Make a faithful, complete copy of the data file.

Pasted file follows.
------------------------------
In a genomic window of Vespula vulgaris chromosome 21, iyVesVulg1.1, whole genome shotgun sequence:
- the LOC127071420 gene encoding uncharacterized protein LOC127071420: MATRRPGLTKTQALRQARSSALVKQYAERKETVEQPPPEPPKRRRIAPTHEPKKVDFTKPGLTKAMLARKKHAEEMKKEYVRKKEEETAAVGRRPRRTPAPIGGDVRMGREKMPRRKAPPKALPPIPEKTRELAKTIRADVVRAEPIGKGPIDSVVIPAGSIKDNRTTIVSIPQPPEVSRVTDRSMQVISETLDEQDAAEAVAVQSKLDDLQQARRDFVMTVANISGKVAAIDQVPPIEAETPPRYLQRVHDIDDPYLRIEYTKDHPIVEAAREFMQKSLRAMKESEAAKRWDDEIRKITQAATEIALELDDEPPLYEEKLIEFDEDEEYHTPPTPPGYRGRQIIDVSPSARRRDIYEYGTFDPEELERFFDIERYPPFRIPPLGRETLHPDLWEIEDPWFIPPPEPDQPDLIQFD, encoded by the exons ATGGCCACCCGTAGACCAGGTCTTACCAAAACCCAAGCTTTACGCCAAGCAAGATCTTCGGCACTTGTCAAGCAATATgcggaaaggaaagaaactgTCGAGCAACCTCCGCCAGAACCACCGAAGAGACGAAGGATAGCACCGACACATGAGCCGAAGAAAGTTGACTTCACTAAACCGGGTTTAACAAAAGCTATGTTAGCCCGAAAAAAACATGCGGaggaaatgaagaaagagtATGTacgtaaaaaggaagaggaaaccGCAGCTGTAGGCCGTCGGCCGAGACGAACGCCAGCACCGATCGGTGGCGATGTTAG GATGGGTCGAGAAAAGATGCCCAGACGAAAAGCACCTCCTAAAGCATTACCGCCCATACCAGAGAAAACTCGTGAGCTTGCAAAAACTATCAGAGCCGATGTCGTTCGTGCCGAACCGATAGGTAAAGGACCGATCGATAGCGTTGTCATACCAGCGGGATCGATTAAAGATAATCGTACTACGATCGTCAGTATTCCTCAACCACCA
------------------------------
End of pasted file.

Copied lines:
In a genomic window of Vespula vulgaris chromosome 21, iyVesVulg1.1, whole genome shotgun sequence:
- the LOC127071420 gene encoding uncharacterized protein LOC127071420: MATRRPGLTKTQALRQARSSALVKQYAERKETVEQPPPEPPKRRRIAPTHEPKKVDFTKPGLTKAMLARKKHAEEMKKEYVRKKEEETAAVGRRPRRTPAPIGGDVRMGREKMPRRKAPPKALPPIPEKTRELAKTIRADVVRAEPIGKGPIDSVVIPAGSIKDNRTTIVSIPQPPEVSRVTDRSMQVISETLDEQDAAEAVAVQSKLDDLQQARRDFVMTVANISGKVAAIDQVPPIEAETPPRYLQRVHDIDDPYLRIEYTKDHPIVEAAREFMQKSLRAMKESEAAKRWDDEIRKITQAATEIALELDDEPPLYEEKLIEFDEDEEYHTPPTPPGYRGRQIIDVSPSARRRDIYEYGTFDPEELERFFDIERYPPFRIPPLGRETLHPDLWEIEDPWFIPPPEPDQPDLIQFD, encoded by the exons ATGGCCACCCGTAGACCAGGTCTTACCAAAACCCAAGCTTTACGCCAAGCAAGATCTTCGGCACTTGTCAAGCAATATgcggaaaggaaagaaactgTCGAGCAACCTCCGCCAGAACCACCGAAGAGACGAAGGATAGCACCGACACATGAGCCGAAGAAAGTTGACTTCACTAAACCGGGTTTAACAAAAGCTATGTTAGCCCGAAAAAAACATGCGGaggaaatgaagaaagagtATGTacgtaaaaaggaagaggaaaccGCAGCTGTAGGCCGTCGGCCGAGACGAACGCCAGCACCGATCGGTGGCGATGTTAG GATGGGTCGAGAAAAGATGCCCAGACGAAAAGCACCTCCTAAAGCATTACCGCCCATACCAGAGAAAACTCGTGAGCTTGCAAAAACTATCAGAGCCGATGTCGTTCGTGCCGAACCGATAGGTAAAGGACCGATCGATAGCGTTGTCATACCAGCGGGATCGATTAAAGATAATCGTACTACGATCGTCAGTATTCCTCAACCACCA